What is Erythropoietin (EPO)?

by Josh Hodnik

The increased payoff for dominance in sports has led athletes to rely on a larger variety of drugs that carry more dangers than those in the past. Drugs that weren’t even available during Arnold’s era, such as IGF-1, cortisol blockers, and certain diuretics have become common among bodybuilders looking to display a physique that is bigger and more ripped than ever.

One example of a drug that is now being used to increase performance and appearance is erythropoietin (EPO). This naturally occurring hormone is produced mainly in the kidneys, with a small portion of it being produced in the liver and other tissues. The synthesis of EPO is stimulated by low levels of oxygen reaching the kidneys. EPO will promote the production of red blood cells, and the hemoglobin found in red blood cells is the primary oxygen transporter within the body. So more EPO leads to more oxygen rich blood.

EPO was first isolated in 1977, and it would take about a decade before a synthetic version would be made using a process involving recombinant DNA. It would first be approved by the FDA in 1989 to treat anemia’s associated with kidney disease and other ailments. Its sold under the trade names Procrit, Eprex, and Epogen.

Until the development of the synthetic version of EPO, anabolic steroids such as Anadrol were used to treat cases of anemia’s associated with kidney failure. Anabolic steroids promote the synthesis of EPO in the kidneys, so they essentially have a built in red blood cell builder.

Hematocrit levels is the name for the test to determine the amount of red blood cells present in blood plasma. In adult males, a normal range for hematocrit is between 42% and 54%. Anything above 54% is an indicator of potential cardiovascular and circulation damage. In women, these numbers are even lower – 38% to 46%.

EPO was designed to increase hematocrit levels in patients who are deficient. Before EPO was available, some endurance athletes used a technique called blood doping. This procedure involved drawing an athletes own blood, storing it, and then reinfusing it a few weeks later. This resulted in an elevated hematocrit, or concentration of red blood cells. The increased hematocrit increased oxygen delivery to the muscle (VO2Max), resulting in an increase in endurance.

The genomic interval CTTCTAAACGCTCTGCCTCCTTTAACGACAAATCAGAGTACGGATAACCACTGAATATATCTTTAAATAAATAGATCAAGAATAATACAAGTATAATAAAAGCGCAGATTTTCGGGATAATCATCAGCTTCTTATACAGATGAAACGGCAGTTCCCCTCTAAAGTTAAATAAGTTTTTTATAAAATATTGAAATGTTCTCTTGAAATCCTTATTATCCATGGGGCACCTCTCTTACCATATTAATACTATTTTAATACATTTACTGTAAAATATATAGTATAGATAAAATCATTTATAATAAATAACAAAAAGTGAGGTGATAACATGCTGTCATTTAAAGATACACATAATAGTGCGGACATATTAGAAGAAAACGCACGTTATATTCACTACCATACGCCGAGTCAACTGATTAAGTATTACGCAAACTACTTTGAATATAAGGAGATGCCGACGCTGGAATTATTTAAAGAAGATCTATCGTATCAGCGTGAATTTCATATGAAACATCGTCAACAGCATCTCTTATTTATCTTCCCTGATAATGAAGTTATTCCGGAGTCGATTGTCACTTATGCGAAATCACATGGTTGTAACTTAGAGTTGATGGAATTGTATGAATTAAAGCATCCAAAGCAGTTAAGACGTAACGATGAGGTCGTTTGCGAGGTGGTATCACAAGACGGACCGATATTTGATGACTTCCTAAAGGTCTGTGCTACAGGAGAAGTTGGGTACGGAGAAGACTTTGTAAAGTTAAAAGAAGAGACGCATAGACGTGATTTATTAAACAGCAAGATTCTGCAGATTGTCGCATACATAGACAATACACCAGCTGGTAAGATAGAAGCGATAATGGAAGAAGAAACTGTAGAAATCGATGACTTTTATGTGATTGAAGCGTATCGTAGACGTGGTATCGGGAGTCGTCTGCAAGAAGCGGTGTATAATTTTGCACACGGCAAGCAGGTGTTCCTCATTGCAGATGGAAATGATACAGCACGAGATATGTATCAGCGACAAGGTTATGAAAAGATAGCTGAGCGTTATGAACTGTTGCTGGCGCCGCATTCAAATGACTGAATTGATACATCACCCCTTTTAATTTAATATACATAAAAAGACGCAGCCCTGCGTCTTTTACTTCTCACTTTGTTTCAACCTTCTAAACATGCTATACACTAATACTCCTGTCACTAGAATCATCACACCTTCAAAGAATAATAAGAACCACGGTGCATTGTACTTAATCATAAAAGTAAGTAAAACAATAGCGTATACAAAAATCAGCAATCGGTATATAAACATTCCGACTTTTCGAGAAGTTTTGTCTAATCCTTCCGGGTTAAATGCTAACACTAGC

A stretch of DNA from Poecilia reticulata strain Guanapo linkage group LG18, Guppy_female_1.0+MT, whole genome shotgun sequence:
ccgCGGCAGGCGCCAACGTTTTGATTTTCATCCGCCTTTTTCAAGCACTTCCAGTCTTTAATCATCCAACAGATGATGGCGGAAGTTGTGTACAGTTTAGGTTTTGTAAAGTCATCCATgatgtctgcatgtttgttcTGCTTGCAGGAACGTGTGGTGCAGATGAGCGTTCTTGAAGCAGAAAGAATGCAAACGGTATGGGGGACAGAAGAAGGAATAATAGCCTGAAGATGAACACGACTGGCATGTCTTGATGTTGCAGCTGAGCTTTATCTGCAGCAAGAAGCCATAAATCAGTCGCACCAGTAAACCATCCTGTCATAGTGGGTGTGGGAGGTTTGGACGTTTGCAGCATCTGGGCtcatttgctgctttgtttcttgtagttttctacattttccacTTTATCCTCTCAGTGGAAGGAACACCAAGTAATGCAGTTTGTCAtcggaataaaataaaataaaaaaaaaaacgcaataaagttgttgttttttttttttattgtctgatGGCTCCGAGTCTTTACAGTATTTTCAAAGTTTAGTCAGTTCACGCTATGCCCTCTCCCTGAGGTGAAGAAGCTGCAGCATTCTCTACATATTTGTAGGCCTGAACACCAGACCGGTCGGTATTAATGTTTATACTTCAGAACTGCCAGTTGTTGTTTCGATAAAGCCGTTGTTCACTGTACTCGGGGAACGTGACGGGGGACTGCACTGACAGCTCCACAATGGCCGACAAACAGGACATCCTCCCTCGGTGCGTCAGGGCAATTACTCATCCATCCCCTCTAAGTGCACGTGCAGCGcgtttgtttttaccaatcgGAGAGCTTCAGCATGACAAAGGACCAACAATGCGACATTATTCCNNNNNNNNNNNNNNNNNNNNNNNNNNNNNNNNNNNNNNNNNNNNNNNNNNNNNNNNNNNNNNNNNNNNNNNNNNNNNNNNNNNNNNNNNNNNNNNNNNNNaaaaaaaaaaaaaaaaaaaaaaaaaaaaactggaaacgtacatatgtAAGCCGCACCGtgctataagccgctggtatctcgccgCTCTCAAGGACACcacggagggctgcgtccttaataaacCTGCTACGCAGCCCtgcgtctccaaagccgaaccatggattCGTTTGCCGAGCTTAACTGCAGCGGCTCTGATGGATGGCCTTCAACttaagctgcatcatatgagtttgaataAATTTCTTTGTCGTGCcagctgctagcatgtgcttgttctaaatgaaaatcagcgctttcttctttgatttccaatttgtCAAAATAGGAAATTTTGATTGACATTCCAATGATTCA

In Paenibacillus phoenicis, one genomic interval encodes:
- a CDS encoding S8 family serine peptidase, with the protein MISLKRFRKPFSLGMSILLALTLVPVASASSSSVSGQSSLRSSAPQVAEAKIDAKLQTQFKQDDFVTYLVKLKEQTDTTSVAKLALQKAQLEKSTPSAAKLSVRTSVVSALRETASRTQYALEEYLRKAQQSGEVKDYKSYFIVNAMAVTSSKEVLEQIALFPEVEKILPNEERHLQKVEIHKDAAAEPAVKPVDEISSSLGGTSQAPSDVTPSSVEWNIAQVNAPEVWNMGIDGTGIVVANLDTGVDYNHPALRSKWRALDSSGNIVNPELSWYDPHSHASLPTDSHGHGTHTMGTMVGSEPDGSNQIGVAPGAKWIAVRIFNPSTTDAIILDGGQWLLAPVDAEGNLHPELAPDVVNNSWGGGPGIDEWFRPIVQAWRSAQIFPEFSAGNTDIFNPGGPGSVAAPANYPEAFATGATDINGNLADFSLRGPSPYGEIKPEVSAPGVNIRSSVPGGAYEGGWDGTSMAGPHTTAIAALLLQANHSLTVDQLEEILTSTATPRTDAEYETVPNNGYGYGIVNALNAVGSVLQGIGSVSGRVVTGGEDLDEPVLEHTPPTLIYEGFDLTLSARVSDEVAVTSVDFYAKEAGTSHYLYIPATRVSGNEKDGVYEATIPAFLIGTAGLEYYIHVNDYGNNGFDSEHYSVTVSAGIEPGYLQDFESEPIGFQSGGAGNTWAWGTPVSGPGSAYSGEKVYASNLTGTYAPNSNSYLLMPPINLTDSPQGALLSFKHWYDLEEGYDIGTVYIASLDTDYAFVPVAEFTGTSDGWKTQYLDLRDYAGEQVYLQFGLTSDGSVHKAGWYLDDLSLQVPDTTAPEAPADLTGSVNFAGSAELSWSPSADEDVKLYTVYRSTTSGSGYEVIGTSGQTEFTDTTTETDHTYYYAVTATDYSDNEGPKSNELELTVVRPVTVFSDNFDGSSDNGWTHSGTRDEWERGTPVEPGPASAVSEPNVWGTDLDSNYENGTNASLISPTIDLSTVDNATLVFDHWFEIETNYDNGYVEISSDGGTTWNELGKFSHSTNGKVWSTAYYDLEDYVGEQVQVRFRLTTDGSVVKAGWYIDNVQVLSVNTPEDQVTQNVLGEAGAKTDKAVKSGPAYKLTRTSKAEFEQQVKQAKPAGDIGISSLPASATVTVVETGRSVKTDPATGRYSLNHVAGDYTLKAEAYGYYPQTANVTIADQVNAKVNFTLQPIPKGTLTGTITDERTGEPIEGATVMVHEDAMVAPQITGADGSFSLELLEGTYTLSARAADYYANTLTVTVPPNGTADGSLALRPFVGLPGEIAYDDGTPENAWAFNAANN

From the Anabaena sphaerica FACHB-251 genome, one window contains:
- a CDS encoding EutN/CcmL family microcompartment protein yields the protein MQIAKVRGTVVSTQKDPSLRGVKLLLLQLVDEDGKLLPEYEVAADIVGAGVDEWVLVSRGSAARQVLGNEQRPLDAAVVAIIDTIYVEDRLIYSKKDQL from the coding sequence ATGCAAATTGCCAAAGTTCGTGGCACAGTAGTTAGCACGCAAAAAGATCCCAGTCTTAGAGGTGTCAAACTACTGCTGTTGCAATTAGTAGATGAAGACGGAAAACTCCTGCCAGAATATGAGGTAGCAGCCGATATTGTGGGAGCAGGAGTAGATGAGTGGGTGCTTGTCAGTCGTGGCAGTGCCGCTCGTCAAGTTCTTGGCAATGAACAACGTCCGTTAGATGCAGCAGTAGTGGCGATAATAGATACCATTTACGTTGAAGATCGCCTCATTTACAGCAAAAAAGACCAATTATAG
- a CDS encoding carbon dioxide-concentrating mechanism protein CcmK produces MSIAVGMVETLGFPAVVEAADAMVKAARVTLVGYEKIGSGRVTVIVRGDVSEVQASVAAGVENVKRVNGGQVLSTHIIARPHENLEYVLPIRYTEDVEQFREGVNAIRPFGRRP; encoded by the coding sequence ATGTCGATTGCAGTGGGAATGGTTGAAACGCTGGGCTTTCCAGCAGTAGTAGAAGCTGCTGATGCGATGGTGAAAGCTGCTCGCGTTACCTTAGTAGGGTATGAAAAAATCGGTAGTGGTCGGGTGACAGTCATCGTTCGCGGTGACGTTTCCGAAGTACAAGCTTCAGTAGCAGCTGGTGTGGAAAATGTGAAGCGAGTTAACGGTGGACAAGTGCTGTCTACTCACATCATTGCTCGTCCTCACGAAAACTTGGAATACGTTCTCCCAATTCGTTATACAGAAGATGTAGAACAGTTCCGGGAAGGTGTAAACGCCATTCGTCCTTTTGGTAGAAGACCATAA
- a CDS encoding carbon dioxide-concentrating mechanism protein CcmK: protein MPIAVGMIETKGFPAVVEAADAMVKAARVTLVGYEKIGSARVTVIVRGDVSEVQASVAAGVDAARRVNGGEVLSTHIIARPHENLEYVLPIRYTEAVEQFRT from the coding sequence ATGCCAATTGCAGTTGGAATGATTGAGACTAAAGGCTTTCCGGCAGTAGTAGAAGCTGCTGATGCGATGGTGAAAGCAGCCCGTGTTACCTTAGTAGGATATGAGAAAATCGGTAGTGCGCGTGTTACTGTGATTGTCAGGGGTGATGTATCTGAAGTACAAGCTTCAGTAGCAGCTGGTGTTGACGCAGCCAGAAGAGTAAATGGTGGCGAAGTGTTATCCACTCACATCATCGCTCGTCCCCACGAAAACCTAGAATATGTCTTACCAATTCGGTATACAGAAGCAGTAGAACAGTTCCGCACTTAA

Since the introduction of EPO, blood doping has become less common, but it still occurs among endurance athletes. Upon it’s release, synthetic EPO became highly sought when an early study concluded that athletes could increase endurance by 10% after taking EPO over a six week period. This number may appear minor on paper, but this increase is significant to any endurance athlete.

When EPO is given as an intravenous injection, the half-life is four to five hours. When taken subcutaneously, the half-life is extended to 20 hours. This variation in half-life could be important as timing is often crucial with drug tested athletes. The effects on increasing red blood cell production continue for at least two weeks after administration.

EPO can sometimes work too well and send hematocrit into a range that is unhealthy and counterproductive to athletic performance. When hematocrit rises too far, blood viscosity increases to the point of near sludging. This decreases circulation and oxygen delivery. Dehydration can enhance the side-effects of EPO, making them potentially life-threatening. When EPO first became available in Europe, cases were reported of cyclists dying while resting or sleeping. It was believed that these deaths were caused by a combination of thickened blood, promoted by EPO, and dehydration, which resulted in cardiac arrest.

As most all other performance-enhancing drugs, EPO has found it’s way into some bodybuilding circles. Bodybuilding is far from an endurance sport, but any weightlifter can benefit from an increase in blood volume, and that’s exactly what occurs with the use of EPO. The increased blood volume will increase oxygen delivery to the muscles being trained. While weight training is primarily anaerobic, it is still dependent on oxygen delivery for energy and proper function of the muscle.

Some bodybuilders believe that EPO can lead to a more vascular and fuller appearance. The belief is that the increased blood volume will lead to larger muscles. This is true, but there is a very fine line between EPO being beneficial and being quite the opposite and dangerous with bodybuilders. Bodybuilders who take anabolic steroids are already benefiting from elevated hematocrit levels. When EPO is added to the mix, there will be an even further increase in red blood cell count. This abnormally high hematocrit level from combining EPO and steroids can inhibit blood circulation. Not only is this extremely unhealthy, it also results in lower blood volume within the muscles. This is the exact opposite of what a bodybuilder would hope to achieve. If a bodybuilder adds a diuretic to this already dangerous mix of EPO and steroids, blood can thicken further, leading to even worse circulation problems. This can be very dangerous and even life-threatening.

The chance of coronary artery occlusion or heart attack is much too great among bodybuilders using EPO. Therefore, this hormone shouldn’t even be a consideration by any bodybuilder who values their health.